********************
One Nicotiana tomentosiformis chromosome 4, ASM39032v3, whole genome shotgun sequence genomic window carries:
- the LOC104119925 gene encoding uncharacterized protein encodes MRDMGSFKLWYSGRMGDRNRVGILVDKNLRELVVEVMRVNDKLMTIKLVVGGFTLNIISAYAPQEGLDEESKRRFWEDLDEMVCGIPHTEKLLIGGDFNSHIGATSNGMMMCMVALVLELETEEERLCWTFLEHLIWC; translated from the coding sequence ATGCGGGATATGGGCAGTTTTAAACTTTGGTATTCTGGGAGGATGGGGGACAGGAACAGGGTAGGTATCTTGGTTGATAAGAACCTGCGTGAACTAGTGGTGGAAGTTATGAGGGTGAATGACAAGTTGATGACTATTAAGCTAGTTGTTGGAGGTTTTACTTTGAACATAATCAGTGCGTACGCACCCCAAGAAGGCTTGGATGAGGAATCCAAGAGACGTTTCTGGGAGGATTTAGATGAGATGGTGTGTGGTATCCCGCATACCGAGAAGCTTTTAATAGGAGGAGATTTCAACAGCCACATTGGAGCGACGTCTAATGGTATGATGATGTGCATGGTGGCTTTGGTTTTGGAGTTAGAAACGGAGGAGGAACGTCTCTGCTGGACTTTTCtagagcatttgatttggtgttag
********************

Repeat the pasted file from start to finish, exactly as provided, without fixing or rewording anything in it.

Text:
One Nicotiana tomentosiformis chromosome 4, ASM39032v3, whole genome shotgun sequence genomic window carries:
- the LOC104119925 gene encoding uncharacterized protein encodes MRDMGSFKLWYSGRMGDRNRVGILVDKNLRELVVEVMRVNDKLMTIKLVVGGFTLNIISAYAPQEGLDEESKRRFWEDLDEMVCGIPHTEKLLIGGDFNSHIGATSNGMMMCMVALVLELETEEERLCWTFLEHLIWC; translated from the coding sequence ATGCGGGATATGGGCAGTTTTAAACTTTGGTATTCTGGGAGGATGGGGGACAGGAACAGGGTAGGTATCTTGGTTGATAAGAACCTGCGTGAACTAGTGGTGGAAGTTATGAGGGTGAATGACAAGTTGATGACTATTAAGCTAGTTGTTGGAGGTTTTACTTTGAACATAATCAGTGCGTACGCACCCCAAGAAGGCTTGGATGAGGAATCCAAGAGACGTTTCTGGGAGGATTTAGATGAGATGGTGTGTGGTATCCCGCATACCGAGAAGCTTTTAATAGGAGGAGATTTCAACAGCCACATTGGAGCGACGTCTAATGGTATGATGATGTGCATGGTGGCTTTGGTTTTGGAGTTAGAAACGGAGGAGGAACGTCTCTGCTGGACTTTTCtagagcatttgatttggtgttag